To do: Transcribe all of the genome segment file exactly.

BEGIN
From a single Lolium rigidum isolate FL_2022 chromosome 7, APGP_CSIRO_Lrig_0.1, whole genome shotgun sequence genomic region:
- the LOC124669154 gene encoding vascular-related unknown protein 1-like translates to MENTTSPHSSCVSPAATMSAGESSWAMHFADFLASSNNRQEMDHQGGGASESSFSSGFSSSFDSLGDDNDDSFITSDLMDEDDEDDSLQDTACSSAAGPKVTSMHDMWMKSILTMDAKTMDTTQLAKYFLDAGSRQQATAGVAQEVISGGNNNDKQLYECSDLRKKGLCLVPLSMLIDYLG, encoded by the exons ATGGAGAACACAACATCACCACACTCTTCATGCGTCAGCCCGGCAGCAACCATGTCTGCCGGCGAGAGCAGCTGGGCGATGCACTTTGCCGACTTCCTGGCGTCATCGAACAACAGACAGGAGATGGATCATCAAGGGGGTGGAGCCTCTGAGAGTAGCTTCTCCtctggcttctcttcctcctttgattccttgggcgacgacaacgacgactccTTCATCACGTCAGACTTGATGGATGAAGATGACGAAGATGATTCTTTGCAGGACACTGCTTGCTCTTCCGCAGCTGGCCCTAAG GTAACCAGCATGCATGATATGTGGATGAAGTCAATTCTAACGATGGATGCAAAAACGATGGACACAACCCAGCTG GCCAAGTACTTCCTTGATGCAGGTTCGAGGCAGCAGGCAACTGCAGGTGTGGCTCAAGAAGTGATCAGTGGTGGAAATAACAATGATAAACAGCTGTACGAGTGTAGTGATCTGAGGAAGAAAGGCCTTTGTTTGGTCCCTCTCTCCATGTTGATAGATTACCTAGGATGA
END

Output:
From a single Lolium rigidum isolate FL_2022 chromosome 7, APGP_CSIRO_Lrig_0.1, whole genome shotgun sequence genomic region:
- the LOC124669154 gene encoding vascular-related unknown protein 1-like translates to MENTTSPHSSCVSPAATMSAGESSWAMHFADFLASSNNRQEMDHQGGGASESSFSSGFSSSFDSLGDDNDDSFITSDLMDEDDEDDSLQDTACSSAAGPKVTSMHDMWMKSILTMDAKTMDTTQLAKYFLDAGSRQQATAGVAQEVISGGNNNDKQLYECSDLRKKGLCLVPLSMLIDYLG, encoded by the exons ATGGAGAACACAACATCACCACACTCTTCATGCGTCAGCCCGGCAGCAACCATGTCTGCCGGCGAGAGCAGCTGGGCGATGCACTTTGCCGACTTCCTGGCGTCATCGAACAACAGACAGGAGATGGATCATCAAGGGGGTGGAGCCTCTGAGAGTAGCTTCTCCtctggcttctcttcctcctttgattccttgggcgacgacaacgacgactccTTCATCACGTCAGACTTGATGGATGAAGATGACGAAGATGATTCTTTGCAGGACACTGCTTGCTCTTCCGCAGCTGGCCCTAAG GTAACCAGCATGCATGATATGTGGATGAAGTCAATTCTAACGATGGATGCAAAAACGATGGACACAACCCAGCTG GCCAAGTACTTCCTTGATGCAGGTTCGAGGCAGCAGGCAACTGCAGGTGTGGCTCAAGAAGTGATCAGTGGTGGAAATAACAATGATAAACAGCTGTACGAGTGTAGTGATCTGAGGAAGAAAGGCCTTTGTTTGGTCCCTCTCTCCATGTTGATAGATTACCTAGGATGA